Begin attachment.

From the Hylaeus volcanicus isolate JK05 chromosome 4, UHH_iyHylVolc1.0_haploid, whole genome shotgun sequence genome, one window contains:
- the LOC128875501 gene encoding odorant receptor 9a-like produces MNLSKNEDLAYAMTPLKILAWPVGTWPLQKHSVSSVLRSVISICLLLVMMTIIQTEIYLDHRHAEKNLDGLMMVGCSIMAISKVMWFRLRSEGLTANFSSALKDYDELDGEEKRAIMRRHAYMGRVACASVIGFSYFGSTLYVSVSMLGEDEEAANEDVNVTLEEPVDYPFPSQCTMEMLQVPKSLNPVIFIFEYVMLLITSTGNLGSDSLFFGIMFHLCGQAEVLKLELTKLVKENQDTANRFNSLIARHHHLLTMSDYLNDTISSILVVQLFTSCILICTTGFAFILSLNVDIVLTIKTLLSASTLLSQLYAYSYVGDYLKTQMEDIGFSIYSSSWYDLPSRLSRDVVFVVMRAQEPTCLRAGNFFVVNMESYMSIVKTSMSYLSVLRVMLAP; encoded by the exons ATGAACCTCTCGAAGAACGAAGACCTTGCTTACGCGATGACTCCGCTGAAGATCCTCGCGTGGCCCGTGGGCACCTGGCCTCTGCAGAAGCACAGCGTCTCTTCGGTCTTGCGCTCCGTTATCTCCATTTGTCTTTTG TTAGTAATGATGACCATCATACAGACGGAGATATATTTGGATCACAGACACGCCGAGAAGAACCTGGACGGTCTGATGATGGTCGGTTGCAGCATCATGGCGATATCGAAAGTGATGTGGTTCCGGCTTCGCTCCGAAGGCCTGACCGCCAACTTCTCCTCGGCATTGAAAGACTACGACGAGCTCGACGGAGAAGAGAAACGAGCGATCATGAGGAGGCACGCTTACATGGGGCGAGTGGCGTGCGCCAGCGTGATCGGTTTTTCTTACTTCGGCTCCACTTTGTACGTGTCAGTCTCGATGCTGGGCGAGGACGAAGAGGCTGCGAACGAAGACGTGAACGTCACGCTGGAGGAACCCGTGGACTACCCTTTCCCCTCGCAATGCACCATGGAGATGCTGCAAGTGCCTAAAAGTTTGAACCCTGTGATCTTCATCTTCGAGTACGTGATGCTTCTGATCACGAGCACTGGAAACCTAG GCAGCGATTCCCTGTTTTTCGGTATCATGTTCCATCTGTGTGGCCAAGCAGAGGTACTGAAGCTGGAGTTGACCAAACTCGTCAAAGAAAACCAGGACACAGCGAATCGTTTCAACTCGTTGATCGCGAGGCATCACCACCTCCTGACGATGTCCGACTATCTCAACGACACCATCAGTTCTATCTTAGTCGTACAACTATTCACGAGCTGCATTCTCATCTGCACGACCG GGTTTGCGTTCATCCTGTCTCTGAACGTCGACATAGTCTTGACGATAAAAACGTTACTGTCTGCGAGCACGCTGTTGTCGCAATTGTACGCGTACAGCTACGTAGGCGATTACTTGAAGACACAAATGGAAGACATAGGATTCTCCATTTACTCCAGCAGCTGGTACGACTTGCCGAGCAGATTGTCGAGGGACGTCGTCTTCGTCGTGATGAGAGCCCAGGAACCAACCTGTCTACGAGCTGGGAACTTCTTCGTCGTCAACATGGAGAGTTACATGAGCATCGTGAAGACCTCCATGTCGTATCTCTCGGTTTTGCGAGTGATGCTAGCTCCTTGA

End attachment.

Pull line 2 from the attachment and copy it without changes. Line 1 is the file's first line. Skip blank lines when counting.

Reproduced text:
- the LOC128875501 gene encoding odorant receptor 9a-like produces MNLSKNEDLAYAMTPLKILAWPVGTWPLQKHSVSSVLRSVISICLLLVMMTIIQTEIYLDHRHAEKNLDGLMMVGCSIMAISKVMWFRLRSEGLTANFSSALKDYDELDGEEKRAIMRRHAYMGRVACASVIGFSYFGSTLYVSVSMLGEDEEAANEDVNVTLEEPVDYPFPSQCTMEMLQVPKSLNPVIFIFEYVMLLITSTGNLGSDSLFFGIMFHLCGQAEVLKLELTKLVKENQDTANRFNSLIARHHHLLTMSDYLNDTISSILVVQLFTSCILICTTGFAFILSLNVDIVLTIKTLLSASTLLSQLYAYSYVGDYLKTQMEDIGFSIYSSSWYDLPSRLSRDVVFVVMRAQEPTCLRAGNFFVVNMESYMSIVKTSMSYLSVLRVMLAP; encoded by the exons ATGAACCTCTCGAAGAACGAAGACCTTGCTTACGCGATGACTCCGCTGAAGATCCTCGCGTGGCCCGTGGGCACCTGGCCTCTGCAGAAGCACAGCGTCTCTTCGGTCTTGCGCTCCGTTATCTCCATTTGTCTTTTG TTAGTAATGATGACCATCATACAGACGGAGATATATTTGGATCACAGACACGCCGAGAAGAACCTGGACGGTCTGATGATGGTCGGTTGCAGCATCATGGCGATATCGAAAGTGATGTGGTTCCGGCTTCGCTCCGAAGGCCTGACCGCCAACTTCTCCTCGGCATTGAAAGACTACGACGAGCTCGACGGAGAAGAGAAACGAGCGATCATGAGGAGGCACGCTTACATGGGGCGAGTGGCGTGCGCCAGCGTGATCGGTTTTTCTTACTTCGGCTCCACTTTGTACGTGTCAGTCTCGATGCTGGGCGAGGACGAAGAGGCTGCGAACGAAGACGTGAACGTCACGCTGGAGGAACCCGTGGACTACCCTTTCCCCTCGCAATGCACCATGGAGATGCTGCAAGTGCCTAAAAGTTTGAACCCTGTGATCTTCATCTTCGAGTACGTGATGCTTCTGATCACGAGCACTGGAAACCTAG GCAGCGATTCCCTGTTTTTCGGTATCATGTTCCATCTGTGTGGCCAAGCAGAGGTACTGAAGCTGGAGTTGACCAAACTCGTCAAAGAAAACCAGGACACAGCGAATCGTTTCAACTCGTTGATCGCGAGGCATCACCACCTCCTGACGATGTCCGACTATCTCAACGACACCATCAGTTCTATCTTAGTCGTACAACTATTCACGAGCTGCATTCTCATCTGCACGACCG GGTTTGCGTTCATCCTGTCTCTGAACGTCGACATAGTCTTGACGATAAAAACGTTACTGTCTGCGAGCACGCTGTTGTCGCAATTGTACGCGTACAGCTACGTAGGCGATTACTTGAAGACACAAATGGAAGACATAGGATTCTCCATTTACTCCAGCAGCTGGTACGACTTGCCGAGCAGATTGTCGAGGGACGTCGTCTTCGTCGTGATGAGAGCCCAGGAACCAACCTGTCTACGAGCTGGGAACTTCTTCGTCGTCAACATGGAGAGTTACATGAGCATCGTGAAGACCTCCATGTCGTATCTCTCGGTTTTGCGAGTGATGCTAGCTCCTTGA